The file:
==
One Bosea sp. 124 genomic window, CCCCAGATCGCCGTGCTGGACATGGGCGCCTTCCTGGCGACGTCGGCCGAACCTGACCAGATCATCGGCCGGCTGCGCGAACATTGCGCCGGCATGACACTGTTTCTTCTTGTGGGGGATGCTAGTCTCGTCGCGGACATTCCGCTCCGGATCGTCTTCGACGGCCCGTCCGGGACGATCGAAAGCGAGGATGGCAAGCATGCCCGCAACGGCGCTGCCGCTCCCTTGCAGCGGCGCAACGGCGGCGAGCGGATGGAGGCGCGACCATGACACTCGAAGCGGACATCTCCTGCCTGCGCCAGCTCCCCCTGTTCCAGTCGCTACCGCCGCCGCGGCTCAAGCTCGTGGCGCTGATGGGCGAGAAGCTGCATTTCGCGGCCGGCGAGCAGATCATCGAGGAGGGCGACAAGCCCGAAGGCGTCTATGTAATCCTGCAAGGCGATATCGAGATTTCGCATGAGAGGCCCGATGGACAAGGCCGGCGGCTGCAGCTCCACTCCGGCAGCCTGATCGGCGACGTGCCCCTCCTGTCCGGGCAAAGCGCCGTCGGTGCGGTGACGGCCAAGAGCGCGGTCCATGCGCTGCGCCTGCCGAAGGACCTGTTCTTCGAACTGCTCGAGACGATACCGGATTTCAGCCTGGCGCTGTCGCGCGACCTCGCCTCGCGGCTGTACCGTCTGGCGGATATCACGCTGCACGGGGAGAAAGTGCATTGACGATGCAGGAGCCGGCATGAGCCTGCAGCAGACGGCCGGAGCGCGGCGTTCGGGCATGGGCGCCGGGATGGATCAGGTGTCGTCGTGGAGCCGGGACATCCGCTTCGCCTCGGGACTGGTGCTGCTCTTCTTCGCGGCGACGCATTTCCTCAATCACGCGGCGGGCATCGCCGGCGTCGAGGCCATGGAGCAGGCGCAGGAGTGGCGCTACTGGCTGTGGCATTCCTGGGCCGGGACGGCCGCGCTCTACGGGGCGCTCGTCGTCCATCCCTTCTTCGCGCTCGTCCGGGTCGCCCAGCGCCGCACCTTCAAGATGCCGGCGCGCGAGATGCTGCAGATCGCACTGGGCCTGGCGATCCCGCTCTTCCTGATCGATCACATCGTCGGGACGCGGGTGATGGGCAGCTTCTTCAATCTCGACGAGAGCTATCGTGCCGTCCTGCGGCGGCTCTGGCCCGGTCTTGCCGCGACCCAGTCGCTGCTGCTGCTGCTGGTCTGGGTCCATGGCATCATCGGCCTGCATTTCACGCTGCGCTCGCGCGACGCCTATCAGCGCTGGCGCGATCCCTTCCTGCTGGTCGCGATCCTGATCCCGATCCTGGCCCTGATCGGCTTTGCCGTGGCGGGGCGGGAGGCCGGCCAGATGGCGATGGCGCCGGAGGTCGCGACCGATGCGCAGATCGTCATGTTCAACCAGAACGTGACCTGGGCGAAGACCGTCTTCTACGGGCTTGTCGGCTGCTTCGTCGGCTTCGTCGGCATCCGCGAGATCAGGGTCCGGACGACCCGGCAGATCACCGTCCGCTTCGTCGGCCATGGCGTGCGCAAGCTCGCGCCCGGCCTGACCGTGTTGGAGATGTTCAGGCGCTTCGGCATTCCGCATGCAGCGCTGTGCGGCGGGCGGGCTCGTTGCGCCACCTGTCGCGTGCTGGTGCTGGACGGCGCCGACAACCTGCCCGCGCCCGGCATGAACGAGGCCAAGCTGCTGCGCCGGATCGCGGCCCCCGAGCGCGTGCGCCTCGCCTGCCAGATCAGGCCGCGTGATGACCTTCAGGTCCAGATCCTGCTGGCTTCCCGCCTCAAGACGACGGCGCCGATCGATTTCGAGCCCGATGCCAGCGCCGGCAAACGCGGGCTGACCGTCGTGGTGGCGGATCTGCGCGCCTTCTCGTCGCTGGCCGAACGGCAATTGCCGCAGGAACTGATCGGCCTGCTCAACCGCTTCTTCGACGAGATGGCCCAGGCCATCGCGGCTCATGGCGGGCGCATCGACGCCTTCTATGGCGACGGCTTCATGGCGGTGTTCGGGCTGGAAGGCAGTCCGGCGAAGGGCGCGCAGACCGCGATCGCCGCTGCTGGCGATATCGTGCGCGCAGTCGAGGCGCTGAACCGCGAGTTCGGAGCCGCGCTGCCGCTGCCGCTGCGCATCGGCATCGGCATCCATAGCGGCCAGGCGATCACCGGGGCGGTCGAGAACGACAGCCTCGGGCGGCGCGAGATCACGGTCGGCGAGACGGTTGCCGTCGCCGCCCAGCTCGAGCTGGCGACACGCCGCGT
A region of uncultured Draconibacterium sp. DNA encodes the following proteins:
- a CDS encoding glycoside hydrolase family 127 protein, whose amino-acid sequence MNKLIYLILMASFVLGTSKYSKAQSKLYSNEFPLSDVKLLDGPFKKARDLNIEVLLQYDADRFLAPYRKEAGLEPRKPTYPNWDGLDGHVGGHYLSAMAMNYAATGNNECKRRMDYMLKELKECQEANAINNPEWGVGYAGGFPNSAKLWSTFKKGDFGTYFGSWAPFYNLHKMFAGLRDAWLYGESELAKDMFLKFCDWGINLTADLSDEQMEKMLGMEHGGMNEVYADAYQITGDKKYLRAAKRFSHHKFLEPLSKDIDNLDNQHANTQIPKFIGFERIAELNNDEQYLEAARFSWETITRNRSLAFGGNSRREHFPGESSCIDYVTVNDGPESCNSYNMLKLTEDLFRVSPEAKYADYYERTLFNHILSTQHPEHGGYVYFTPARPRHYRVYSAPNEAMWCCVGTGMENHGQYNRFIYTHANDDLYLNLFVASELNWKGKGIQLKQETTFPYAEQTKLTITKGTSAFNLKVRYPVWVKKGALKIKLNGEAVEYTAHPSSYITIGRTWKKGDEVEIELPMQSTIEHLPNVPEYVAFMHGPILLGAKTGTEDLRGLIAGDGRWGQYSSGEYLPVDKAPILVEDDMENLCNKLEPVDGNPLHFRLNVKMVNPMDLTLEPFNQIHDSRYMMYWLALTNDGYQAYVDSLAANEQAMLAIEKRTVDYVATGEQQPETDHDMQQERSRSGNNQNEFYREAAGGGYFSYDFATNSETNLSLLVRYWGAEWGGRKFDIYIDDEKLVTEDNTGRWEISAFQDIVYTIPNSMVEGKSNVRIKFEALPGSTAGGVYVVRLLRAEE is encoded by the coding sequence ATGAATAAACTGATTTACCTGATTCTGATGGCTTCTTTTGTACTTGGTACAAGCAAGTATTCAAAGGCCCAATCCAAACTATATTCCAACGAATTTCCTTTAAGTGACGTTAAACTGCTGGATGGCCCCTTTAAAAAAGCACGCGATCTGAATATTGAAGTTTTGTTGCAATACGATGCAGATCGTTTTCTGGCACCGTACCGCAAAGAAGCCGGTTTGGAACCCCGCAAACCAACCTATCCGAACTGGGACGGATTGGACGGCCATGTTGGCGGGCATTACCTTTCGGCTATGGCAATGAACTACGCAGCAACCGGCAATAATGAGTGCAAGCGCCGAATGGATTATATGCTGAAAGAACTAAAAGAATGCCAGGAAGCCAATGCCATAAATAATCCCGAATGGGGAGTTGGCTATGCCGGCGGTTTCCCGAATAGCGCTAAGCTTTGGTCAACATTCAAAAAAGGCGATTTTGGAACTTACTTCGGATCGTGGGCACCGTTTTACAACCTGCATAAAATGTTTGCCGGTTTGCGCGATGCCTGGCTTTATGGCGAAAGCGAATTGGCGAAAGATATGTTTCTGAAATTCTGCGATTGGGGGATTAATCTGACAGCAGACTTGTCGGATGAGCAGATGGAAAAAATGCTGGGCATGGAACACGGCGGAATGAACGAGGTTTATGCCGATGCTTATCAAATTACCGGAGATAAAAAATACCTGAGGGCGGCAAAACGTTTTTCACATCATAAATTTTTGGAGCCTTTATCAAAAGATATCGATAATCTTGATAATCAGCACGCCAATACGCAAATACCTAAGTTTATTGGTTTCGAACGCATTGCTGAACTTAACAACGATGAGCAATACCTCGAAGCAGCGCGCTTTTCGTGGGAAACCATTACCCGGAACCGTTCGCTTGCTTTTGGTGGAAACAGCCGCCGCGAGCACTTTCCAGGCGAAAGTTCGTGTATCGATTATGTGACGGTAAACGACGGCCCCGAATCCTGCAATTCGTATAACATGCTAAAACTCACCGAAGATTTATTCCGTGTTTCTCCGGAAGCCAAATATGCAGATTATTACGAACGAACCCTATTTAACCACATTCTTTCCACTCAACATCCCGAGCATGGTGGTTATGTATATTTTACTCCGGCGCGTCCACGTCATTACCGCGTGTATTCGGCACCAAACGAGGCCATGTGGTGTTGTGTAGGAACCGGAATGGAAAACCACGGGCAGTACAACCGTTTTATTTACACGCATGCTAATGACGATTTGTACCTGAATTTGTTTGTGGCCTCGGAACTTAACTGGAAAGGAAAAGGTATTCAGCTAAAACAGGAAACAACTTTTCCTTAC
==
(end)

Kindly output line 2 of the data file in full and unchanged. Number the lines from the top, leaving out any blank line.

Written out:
A region of uncultured Draconibacterium sp. DNA encodes the following proteins: